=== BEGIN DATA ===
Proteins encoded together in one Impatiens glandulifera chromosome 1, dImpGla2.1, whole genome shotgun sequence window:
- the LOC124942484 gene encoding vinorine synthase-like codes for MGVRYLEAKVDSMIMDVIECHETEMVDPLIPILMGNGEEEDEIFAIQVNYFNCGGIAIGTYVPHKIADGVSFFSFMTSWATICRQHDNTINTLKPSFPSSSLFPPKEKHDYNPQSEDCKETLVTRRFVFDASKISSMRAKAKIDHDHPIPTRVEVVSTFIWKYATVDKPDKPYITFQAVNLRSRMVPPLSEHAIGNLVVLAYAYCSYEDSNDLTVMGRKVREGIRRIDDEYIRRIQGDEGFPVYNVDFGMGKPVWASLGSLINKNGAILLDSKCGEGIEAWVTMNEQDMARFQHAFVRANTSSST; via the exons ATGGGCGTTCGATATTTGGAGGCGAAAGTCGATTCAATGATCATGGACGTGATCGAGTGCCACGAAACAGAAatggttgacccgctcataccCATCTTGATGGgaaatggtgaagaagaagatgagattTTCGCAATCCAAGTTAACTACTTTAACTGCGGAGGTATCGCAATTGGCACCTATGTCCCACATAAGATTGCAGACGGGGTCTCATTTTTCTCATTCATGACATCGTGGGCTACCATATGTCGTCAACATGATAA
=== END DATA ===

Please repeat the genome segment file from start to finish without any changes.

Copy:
Proteins encoded together in one Impatiens glandulifera chromosome 1, dImpGla2.1, whole genome shotgun sequence window:
- the LOC124942484 gene encoding vinorine synthase-like codes for MGVRYLEAKVDSMIMDVIECHETEMVDPLIPILMGNGEEEDEIFAIQVNYFNCGGIAIGTYVPHKIADGVSFFSFMTSWATICRQHDNTINTLKPSFPSSSLFPPKEKHDYNPQSEDCKETLVTRRFVFDASKISSMRAKAKIDHDHPIPTRVEVVSTFIWKYATVDKPDKPYITFQAVNLRSRMVPPLSEHAIGNLVVLAYAYCSYEDSNDLTVMGRKVREGIRRIDDEYIRRIQGDEGFPVYNVDFGMGKPVWASLGSLINKNGAILLDSKCGEGIEAWVTMNEQDMARFQHAFVRANTSSST; via the exons ATGGGCGTTCGATATTTGGAGGCGAAAGTCGATTCAATGATCATGGACGTGATCGAGTGCCACGAAACAGAAatggttgacccgctcataccCATCTTGATGGgaaatggtgaagaagaagatgagattTTCGCAATCCAAGTTAACTACTTTAACTGCGGAGGTATCGCAATTGGCACCTATGTCCCACATAAGATTGCAGACGGGGTCTCATTTTTCTCATTCATGACATCGTGGGCTACCATATGTCGTCAACATGATAA